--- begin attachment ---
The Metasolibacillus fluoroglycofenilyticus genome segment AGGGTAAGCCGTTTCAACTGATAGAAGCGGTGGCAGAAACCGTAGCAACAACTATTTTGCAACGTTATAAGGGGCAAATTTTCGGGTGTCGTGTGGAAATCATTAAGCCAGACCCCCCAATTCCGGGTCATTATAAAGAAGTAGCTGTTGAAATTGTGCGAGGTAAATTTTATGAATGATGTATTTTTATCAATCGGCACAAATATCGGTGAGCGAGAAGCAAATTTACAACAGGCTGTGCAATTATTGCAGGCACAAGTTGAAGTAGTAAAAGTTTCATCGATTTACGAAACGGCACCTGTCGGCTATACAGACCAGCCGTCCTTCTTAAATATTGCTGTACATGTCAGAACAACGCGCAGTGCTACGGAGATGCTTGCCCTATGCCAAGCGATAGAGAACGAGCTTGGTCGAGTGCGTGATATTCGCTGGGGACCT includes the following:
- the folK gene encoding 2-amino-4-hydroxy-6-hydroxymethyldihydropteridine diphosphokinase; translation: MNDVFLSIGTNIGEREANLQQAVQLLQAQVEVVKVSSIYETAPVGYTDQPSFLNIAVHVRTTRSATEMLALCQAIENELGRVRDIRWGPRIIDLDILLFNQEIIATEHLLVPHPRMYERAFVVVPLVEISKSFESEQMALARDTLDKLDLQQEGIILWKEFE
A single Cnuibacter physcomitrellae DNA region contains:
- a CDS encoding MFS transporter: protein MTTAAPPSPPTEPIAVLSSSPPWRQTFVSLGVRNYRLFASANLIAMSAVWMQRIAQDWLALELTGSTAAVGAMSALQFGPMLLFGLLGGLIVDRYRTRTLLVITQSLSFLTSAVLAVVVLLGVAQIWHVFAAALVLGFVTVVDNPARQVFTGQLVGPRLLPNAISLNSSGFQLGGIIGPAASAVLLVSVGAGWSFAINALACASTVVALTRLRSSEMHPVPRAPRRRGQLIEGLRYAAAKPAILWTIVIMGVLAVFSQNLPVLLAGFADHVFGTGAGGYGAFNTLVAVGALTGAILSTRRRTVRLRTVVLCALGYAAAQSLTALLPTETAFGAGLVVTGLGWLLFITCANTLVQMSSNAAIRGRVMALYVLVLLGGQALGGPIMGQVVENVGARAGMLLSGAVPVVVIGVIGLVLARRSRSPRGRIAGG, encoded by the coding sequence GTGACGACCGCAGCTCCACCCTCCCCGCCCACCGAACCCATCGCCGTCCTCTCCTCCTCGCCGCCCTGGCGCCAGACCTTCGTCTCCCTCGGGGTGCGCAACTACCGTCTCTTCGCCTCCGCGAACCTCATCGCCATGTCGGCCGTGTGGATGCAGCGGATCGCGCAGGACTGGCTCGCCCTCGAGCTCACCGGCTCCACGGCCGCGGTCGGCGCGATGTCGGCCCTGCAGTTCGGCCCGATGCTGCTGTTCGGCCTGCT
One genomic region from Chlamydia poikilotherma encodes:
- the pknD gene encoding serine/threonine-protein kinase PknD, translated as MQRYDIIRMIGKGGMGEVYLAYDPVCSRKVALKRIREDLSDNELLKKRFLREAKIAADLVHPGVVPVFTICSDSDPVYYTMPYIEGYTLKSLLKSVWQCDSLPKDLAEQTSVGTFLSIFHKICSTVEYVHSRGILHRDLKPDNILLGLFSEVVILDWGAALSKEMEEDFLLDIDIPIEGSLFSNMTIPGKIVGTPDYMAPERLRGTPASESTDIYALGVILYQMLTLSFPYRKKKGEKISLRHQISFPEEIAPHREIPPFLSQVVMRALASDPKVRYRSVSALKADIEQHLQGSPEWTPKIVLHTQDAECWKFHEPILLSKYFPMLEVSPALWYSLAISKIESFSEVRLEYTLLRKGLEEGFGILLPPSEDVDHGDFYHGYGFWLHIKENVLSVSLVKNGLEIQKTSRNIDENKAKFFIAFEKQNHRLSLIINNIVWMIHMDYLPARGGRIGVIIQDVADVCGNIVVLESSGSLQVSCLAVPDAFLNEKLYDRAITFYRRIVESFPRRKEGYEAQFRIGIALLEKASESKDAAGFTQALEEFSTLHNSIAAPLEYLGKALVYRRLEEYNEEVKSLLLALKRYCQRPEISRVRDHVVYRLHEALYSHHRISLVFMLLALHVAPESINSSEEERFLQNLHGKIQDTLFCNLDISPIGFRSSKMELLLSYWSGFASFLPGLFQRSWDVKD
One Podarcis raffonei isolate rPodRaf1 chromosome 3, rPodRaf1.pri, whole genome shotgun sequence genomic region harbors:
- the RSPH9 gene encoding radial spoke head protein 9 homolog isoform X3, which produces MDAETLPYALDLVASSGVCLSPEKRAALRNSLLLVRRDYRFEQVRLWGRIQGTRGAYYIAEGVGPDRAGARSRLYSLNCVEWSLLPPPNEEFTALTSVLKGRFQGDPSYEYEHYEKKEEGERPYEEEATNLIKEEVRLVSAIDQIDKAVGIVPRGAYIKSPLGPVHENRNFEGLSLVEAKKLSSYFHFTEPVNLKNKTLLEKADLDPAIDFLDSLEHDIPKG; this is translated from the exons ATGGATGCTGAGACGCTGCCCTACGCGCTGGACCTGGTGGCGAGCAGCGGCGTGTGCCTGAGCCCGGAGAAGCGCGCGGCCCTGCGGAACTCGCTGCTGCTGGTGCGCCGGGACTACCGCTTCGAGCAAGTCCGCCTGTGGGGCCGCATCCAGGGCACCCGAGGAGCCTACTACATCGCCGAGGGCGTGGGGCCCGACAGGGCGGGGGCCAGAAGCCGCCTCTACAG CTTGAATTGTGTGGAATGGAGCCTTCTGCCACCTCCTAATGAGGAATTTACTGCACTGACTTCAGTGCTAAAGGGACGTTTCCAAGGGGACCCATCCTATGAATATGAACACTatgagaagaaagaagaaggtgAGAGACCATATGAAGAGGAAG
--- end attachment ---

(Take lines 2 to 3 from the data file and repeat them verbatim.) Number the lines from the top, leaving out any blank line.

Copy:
- the folK gene encoding 2-amino-4-hydroxy-6-hydroxymethyldihydropteridine diphosphokinase; translation: MNDVFLSIGTNIGEREANLQQAVQLLQAQVEVVKVSSIYETAPVGYTDQPSFLNIAVHVRTTRSATEMLALCQAIENELGRVRDIRWGPRIIDLDILLFNQEIIATEHLLVPHPRMYERAFVVVPLVEISKSFESEQMALARDTLDKLDLQQEGIILWKEFE
A single Cnuibacter physcomitrellae DNA region contains: